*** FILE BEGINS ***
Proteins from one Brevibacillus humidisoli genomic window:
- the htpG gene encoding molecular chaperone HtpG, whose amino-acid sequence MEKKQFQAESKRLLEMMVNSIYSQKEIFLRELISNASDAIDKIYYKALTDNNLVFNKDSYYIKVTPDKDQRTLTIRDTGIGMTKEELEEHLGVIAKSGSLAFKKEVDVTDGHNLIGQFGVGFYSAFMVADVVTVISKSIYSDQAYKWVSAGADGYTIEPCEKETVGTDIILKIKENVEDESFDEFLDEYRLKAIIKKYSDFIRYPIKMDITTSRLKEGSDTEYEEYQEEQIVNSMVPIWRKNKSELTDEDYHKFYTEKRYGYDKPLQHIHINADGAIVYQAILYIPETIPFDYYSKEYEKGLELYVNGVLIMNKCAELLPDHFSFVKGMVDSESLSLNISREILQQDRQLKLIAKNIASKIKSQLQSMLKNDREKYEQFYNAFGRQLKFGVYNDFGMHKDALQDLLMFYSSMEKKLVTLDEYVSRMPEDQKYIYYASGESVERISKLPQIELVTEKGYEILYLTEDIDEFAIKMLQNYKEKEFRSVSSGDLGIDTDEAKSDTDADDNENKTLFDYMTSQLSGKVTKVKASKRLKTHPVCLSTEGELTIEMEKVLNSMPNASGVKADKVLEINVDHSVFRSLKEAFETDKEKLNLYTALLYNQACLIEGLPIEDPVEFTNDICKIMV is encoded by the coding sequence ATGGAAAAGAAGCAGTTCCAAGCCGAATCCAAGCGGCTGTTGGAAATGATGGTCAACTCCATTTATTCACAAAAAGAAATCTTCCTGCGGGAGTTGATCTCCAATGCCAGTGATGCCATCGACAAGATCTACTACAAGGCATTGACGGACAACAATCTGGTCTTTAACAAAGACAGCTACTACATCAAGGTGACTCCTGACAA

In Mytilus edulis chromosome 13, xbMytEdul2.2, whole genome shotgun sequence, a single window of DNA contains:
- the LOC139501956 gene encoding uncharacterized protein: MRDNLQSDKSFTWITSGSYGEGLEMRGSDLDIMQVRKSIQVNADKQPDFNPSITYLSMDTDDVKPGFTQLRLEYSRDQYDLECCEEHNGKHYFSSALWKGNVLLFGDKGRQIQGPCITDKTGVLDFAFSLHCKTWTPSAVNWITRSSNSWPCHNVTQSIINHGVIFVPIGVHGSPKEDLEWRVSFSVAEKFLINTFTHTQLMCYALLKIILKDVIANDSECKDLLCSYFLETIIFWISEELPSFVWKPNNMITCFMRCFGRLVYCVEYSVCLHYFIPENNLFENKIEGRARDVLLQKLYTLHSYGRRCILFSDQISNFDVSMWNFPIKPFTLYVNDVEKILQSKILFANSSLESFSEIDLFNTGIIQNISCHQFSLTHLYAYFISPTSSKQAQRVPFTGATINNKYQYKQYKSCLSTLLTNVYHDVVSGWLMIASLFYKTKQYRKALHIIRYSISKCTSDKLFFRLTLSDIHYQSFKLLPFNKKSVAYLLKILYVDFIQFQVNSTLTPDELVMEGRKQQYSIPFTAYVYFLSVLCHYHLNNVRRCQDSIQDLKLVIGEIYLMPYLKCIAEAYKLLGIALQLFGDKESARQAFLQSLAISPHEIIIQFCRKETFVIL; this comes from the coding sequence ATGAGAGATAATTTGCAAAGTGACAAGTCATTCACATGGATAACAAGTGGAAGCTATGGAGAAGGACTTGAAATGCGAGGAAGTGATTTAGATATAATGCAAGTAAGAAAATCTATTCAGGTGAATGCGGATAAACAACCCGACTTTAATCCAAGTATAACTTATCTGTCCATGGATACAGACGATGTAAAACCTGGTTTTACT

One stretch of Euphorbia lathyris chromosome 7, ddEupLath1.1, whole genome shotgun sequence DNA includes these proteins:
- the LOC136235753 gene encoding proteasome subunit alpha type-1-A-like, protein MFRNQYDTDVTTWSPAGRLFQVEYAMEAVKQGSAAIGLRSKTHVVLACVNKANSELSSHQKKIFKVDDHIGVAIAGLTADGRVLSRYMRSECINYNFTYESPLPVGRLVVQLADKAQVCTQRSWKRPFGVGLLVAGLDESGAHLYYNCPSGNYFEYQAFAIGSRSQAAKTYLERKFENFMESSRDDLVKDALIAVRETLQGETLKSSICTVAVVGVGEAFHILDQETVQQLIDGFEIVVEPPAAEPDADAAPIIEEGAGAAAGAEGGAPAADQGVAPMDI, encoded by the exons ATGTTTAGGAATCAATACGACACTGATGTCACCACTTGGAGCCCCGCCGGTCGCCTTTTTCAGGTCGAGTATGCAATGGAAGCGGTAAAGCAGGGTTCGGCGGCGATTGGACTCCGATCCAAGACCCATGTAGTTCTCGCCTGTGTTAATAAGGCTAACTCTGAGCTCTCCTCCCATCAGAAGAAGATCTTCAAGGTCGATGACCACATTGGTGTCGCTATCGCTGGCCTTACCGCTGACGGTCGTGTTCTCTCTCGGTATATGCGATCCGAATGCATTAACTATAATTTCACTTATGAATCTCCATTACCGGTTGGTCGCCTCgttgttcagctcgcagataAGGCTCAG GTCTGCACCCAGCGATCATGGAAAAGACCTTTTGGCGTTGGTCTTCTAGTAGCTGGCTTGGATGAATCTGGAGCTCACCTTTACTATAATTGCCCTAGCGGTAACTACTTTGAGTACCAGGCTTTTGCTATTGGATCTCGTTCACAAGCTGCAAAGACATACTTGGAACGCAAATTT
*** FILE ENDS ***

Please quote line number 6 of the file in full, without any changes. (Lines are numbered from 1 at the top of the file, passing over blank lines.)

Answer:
- the LOC136235753 gene encoding proteasome subunit alpha type-1-A-like, protein MFRNQYDTDVTTWSPAGRLFQVEYAMEAVKQGSAAIGLRSKTHVVLACVNKANSELSSHQKKIFKVDDHIGVAIAGLTADGRVLSRYMRSECINYNFTYESPLPVGRLVVQLADKAQVCTQRSWKRPFGVGLLVAGLDESGAHLYYNCPSGNYFEYQAFAIGSRSQAAKTYLERKFENFMESSRDDLVKDALIAVRETLQGETLKSSICTVAVVGVGEAFHILDQETVQQLIDGFEIVVEPPAAEPDADAAPIIEEGAGAAAGAEGGAPAADQGVAPMDI, encoded by the exons ATGTTTAGGAATCAATACGACACTGATGTCACCACTTGGAGCCCCGCCGGTCGCCTTTTTCAGGTCGAGTATGCAATGGAAGCGGTAAAGCAGGGTTCGGCGGCGATTGGACTCCGATCCAAGACCCATGTAGTTCTCGCCTGTGTTAATAAGGCTAACTCTGAGCTCTCCTCCCATCAGAAGAAGATCTTCAAGGTCGATGACCACATTGGTGTCGCTATCGCTGGCCTTACCGCTGACGGTCGTGTTCTCTCTCGGTATATGCGATCCGAATGCATTAACTATAATTTCACTTATGAATCTCCATTACCGGTTGGTCGCCTCgttgttcagctcgcagataAGGCTCAG GTCTGCACCCAGCGATCATGGAAAAGACCTTTTGGCGTTGGTCTTCTAGTAGCTGGCTTGGATGAATCTGGAGCTCACCTTTACTATAATTGCCCTAGCGGTAACTACTTTGAGTACCAGGCTTTTGCTATTGGATCTCGTTCACAAGCTGCAAAGACATACTTGGAACGCAAATTT